The race to build teeny tiny satellite thrusters
You might not know it, but you’re really just one Kickstarter away from launching your own satellite. CubeSats and other small, cheap spacecraft platforms have reduced the cost of getting to orbit by a huge margin, allowing for a more democratized age of space exploration.
As exciting as this populist spaceflight movement is, there is still one major technological hurdle it has to clear before it will meet its full potential: Propulsion.
Take CubeSats—cubic nanosatellites that typically weigh around three pounds. These modules are extremely popular with both professionals and hobbyists, and hundreds of them have been launched since 2003.
Fishing for answers on bone loss in space
During spaceflight, astronauts lose bone mineral density, but it is not clear exactly what causes this loss. Scientists trying to understand why recently went fishing for answers. They reared small freshwater fish aboard the International Space Station for 56 days and examined the animals’ jawbones and teeth for any potential effects from microgravity.
Previous studies suggest that microgravity activates osteoclasts, cells that control the breakdown of bone tissue, and the Medaka fish investigation examined the relationship between this increased osteoclast activity and reduced bone mineral density.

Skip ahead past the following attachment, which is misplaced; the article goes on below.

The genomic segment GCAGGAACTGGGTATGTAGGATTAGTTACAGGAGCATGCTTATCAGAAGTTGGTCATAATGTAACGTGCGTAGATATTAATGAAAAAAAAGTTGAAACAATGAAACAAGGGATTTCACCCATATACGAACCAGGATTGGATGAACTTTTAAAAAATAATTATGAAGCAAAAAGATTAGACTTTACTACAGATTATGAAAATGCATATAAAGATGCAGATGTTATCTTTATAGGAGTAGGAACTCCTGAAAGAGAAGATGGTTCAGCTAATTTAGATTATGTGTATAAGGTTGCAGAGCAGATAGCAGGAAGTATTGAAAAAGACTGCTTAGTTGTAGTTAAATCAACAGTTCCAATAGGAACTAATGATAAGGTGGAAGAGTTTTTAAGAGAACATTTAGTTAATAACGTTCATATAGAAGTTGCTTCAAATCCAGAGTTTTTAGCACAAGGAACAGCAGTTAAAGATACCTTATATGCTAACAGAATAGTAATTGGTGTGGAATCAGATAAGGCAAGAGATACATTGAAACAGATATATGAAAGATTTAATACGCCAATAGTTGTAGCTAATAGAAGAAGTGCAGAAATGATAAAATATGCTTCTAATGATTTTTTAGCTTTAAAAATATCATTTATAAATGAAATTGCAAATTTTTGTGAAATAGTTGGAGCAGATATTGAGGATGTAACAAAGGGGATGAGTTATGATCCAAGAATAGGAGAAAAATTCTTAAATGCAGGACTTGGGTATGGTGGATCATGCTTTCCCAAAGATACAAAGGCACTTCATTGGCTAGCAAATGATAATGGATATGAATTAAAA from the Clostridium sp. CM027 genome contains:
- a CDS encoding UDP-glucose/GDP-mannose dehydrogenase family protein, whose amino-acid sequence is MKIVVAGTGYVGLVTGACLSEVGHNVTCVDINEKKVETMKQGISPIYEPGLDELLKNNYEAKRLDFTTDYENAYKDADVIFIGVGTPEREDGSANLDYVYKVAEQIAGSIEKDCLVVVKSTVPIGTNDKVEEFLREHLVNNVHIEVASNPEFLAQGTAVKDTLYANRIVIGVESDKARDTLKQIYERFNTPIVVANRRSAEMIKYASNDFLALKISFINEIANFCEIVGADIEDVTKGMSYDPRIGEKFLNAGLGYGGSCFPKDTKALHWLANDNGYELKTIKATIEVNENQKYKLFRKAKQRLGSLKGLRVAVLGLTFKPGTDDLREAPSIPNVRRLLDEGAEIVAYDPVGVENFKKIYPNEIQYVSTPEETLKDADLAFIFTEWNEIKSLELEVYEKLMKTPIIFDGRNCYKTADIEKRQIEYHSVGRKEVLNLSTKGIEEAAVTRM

This robot just built a launch pad
Humans have never built another structure on another planet. So far, everything hurled beyond our atmosphere and into the great beyond was constructed on Earth, made by human hands or human-built machines using resources from sweet mother Terra herself. If we want to venture forth into the cosmos, and say, launch a return rocket home, it’d be nice to have a launch pad in place on the alien planet. Instead of hauling a launch pad there, why not make a machine that can use local materials to build one?
Over the course of several months, a remotely-controlled robot from the Pacific International Space Center for Exploration (PISCES) did just that. And now, thanks to Project Manager Rodrigo Romo we can watch that construction in all its impressive, tedious glory.
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Build up your space resume by participating in the project Planet FOUR: scientists need your help to find and mark ‘fans’ and ‘blotches’ on the Martian surface. They believe that these features indicate wind direction and speed. By tracking ‘fans’ and ‘blotches’ over the course of several Martian years to see how they form, evolve, disappear and reform, we can help planetary scientists better understand Mars’ climate. More information